Friday, June 29, 2012

Choices

Today I was having lunch in a mall food court.  Not my normal eating place, but I needed somewhere I could go with my grocery store food to sit down and eat and that fit the bill.

While I was eating my grilled chicken, hard-boiled egg and honeydew melon, I looked over and there it was:



The Dairy Queen ice cream cone. 

Right across from where I was sitting was a Dairy Queen.  And let me tell you: I wanted that ice cream cone. 

For just a second. 

Then I remembered: I have been fortunate enough to lose 311 pounds in the last 2 years not eating ice cream cones.  And I thought about that line of thinking. 

It all comes down to choices. 

Either I want the ice cream cone (or, in my case, 10 ice cream cones at once,) or I want my mobility, my health, the ability to run, to not drop dead from a blood clot and to not have diabetes. 

All day, every day, we all make choices.  Day in and day out, we decide to do things.  All these little choices add up to big ones and so we wind up where we are because of what we decided to do. 

It all comes down to that: the choice.  Make the choice.  I reached for a sugar-free Jello pudding instead.

Saturday, June 23, 2012

Guest Post by John Mulry: How To Find Your Motivation

I've recently made a new friend thanks to the Internet:  John Mulry, a very interesting guy who owns a personal training business in Galway, Ireland. He has written the following piece and I think he has a lot of practical advice.  How do we find the motivation to lose weight and get healthier?  Read on. 























Why?

First off I’d like to thank Bryan for inviting me to write this post for you today.  For anyone that has met him or seen his story you know how remarkable he is.  I came across his story on YouTube and was literally blown away.  His passion, commitment and desire to change is inspiring to say the least and we can all learn a thing or two from him.  Thanks again Bryan for sharing your journey with all of us.

Bryan asked me to outline what someone can do when starting out on their journey to fitness success.  Let’s face it:  it’s quite a daunting task no matter how we look at it, isn’t it?  There’s so much noise, deception and flat out nonsense out there that hinders rather than helps us in our pursuit for success.  Today I’m going to focus on what I always recommend as the starting point for my clients and consultations.

Truth is, it doesn’t begin in the gym with exercise or even in the kitchen.  Obviously these components are vital and you’ll need these along the way, but before you tackle all that you have to know why.

You have to uncover that deep internal reason why you’re doing something.  This is much more than saying "I want to lose weight or I want to build muscle."  Regardless of your goal, you need to uncover your true reason why.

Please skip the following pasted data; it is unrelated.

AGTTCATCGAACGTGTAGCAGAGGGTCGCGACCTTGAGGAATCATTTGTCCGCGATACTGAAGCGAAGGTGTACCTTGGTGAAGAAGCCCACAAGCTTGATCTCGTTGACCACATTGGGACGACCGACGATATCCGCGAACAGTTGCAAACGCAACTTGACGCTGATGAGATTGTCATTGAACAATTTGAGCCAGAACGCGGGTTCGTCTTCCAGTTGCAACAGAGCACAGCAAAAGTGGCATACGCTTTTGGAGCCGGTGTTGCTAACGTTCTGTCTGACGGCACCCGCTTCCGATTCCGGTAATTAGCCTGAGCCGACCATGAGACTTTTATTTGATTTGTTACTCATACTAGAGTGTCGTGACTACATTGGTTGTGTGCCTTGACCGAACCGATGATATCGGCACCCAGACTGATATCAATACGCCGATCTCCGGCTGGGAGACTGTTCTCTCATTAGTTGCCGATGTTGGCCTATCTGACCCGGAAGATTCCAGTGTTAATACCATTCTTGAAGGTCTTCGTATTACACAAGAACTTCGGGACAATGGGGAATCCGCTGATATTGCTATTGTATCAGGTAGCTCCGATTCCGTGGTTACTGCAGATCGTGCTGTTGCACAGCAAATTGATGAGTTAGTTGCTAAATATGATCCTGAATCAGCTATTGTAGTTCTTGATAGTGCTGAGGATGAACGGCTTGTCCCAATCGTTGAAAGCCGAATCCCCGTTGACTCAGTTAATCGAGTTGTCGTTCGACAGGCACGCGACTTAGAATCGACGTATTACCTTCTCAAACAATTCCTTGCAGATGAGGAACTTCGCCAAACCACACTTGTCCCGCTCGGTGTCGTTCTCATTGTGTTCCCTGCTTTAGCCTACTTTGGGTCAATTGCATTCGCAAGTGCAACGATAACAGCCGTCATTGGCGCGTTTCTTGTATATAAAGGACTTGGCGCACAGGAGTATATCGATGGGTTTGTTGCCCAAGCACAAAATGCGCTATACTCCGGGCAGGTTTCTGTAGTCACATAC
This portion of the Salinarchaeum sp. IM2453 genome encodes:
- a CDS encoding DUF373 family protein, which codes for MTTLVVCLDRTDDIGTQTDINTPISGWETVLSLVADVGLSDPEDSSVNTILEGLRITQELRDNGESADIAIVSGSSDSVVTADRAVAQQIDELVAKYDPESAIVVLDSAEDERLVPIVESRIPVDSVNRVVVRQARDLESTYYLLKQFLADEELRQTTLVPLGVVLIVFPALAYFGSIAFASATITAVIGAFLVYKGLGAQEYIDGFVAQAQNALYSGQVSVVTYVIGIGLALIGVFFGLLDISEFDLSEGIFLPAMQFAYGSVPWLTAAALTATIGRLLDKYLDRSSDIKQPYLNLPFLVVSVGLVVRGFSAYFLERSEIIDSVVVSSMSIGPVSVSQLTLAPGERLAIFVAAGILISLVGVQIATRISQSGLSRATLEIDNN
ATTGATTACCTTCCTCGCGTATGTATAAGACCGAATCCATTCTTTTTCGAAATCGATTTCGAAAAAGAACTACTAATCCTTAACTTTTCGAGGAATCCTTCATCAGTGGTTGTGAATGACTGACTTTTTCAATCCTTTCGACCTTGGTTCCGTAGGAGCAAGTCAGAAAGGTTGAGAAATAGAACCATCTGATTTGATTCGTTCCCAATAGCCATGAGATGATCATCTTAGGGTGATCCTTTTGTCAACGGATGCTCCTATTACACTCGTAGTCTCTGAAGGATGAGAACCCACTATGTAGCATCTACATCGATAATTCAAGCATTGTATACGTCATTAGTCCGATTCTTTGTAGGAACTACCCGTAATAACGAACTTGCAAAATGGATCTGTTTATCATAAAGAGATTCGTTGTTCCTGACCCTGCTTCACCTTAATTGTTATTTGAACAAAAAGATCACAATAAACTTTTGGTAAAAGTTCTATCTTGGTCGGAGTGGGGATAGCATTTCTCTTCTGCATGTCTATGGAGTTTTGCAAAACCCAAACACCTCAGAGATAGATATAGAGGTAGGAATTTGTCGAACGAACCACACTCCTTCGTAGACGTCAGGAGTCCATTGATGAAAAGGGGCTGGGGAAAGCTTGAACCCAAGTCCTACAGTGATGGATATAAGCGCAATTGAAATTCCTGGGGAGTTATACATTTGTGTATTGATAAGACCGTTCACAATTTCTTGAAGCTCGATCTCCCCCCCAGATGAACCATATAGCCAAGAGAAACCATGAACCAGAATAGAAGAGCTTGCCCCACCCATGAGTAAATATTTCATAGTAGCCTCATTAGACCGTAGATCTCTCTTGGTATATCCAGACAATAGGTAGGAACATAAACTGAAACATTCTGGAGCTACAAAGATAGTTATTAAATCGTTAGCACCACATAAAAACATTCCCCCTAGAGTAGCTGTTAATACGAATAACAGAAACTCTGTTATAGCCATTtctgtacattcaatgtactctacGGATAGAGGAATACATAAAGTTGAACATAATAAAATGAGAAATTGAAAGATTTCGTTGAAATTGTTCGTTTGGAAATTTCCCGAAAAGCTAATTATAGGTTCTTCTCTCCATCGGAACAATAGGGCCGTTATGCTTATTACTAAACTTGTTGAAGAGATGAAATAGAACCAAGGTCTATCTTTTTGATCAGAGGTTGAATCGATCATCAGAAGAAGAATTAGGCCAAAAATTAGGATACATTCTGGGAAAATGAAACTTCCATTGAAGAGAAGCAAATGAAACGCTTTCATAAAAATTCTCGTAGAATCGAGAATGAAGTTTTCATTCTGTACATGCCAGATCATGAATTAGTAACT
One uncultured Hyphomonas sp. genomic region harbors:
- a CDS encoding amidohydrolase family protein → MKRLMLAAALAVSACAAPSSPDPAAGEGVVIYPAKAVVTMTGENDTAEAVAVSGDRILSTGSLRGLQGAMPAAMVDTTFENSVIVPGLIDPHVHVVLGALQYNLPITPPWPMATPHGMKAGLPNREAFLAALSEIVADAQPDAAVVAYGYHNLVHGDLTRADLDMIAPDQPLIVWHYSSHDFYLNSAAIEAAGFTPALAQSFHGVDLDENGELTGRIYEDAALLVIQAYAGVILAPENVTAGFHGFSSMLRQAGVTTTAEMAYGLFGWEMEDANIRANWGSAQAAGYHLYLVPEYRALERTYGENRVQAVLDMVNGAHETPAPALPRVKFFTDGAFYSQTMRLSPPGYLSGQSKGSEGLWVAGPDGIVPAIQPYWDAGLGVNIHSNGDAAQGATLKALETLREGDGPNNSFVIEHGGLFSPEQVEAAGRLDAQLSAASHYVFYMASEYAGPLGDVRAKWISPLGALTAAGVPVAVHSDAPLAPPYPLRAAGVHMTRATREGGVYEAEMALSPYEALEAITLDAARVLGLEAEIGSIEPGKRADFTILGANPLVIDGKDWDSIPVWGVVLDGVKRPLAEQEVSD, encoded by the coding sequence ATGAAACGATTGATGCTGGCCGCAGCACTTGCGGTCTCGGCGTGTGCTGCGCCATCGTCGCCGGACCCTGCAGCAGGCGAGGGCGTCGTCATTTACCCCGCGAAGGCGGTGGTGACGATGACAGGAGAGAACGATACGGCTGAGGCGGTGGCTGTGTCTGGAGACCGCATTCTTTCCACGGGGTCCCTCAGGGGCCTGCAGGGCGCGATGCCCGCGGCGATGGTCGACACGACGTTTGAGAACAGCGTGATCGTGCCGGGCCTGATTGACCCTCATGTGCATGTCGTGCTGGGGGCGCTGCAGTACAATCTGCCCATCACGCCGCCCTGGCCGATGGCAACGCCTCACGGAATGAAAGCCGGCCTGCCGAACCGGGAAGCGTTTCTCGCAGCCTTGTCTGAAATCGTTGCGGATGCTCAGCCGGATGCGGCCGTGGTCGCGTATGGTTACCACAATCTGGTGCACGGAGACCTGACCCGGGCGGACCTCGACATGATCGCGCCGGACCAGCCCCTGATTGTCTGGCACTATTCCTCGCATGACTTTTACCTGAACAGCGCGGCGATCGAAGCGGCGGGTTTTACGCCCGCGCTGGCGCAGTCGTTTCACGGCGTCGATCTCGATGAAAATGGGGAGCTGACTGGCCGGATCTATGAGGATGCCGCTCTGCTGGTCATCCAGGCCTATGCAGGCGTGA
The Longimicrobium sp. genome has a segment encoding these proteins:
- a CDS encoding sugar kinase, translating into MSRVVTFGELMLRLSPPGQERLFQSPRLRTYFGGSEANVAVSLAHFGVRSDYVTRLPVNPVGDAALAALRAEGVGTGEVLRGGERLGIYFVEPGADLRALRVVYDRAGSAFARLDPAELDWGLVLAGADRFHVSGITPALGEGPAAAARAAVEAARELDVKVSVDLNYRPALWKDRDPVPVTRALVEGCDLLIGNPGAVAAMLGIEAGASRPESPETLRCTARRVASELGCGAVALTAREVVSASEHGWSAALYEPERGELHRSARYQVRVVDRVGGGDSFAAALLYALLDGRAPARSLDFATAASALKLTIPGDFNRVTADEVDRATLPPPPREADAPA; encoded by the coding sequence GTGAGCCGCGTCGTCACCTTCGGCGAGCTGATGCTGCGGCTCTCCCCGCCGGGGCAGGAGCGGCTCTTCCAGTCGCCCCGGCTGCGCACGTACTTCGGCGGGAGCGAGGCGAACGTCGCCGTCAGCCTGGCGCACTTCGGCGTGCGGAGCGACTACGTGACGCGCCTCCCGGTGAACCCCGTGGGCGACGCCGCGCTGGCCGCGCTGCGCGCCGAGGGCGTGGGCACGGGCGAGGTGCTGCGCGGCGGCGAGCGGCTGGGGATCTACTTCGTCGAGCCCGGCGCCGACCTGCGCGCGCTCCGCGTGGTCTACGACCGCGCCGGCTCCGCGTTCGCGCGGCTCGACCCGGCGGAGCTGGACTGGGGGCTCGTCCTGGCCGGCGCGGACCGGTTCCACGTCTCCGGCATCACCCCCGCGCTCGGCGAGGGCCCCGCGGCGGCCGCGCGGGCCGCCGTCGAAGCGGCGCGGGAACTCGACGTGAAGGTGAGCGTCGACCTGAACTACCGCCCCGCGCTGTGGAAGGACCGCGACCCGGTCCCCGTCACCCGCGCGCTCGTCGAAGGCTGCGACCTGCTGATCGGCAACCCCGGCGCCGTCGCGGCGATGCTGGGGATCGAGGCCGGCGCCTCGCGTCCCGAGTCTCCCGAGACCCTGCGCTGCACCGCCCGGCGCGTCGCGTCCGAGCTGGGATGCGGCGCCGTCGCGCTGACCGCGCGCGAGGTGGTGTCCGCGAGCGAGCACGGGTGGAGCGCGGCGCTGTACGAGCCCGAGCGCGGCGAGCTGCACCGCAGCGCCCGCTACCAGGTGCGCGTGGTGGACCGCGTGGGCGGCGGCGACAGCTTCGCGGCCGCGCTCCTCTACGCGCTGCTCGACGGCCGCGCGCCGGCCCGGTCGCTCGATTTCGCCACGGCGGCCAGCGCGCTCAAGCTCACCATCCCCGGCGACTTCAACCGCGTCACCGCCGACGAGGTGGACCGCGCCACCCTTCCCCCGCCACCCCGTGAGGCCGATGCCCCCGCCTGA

Bryan’s own transformation (and I hope he can verify this) came about right when he was at his lowest point in his life.  He found his why: he wanted to live.  He realised (correct me if I’m wrong here Bryan) that he had so much more to give in life than be controlled by food and be controlled by his weight – he found his why. (He's right. -Bryan)

Now your reason why doesn’t have to come when you're at your lowest – that’s the beauty of it – it can come at anytime and only you can determine when it comes.  Sure I can help you determine what it is, but it must come from you.

Your reason why is going to be way more than just wanting to get in shape.  Your reason why might be:
  • You want to be healthy enough to walk your daughter down the aisle on her wedding day.
  • You want to be fit and healthy enough to play sports with your kids and enjoy life.
  • Your why could be that you want to feel a new vigour and lease of life to build self-confidence to do the things you’ve never done.
  • It could be that your why is you want to look amazing on your graduation day.

Whatever your why is – once you know what it is – that’s when you can start working towards it. And most importantly at a pace that suits you and you alone.  Sure, you might need a push every now and again.  But don’t compare your progress to anyone else’s but your own.  You only ever have to compete with yourself from yesterday.  Self-improvement is the name of the game.

So how do you determine your reason why? With my clients I like to use some reflection questioning techniques. Questions you might ask are:

What are you looking to achieve?
Why do you want to achieve ___________?
What is it about _________ that is important to you?
If you __________how will your life change? What will be different? How will it impact you?
What is it about not ______________ that frightens you?
Who can you enlist to support you in achieving ___________?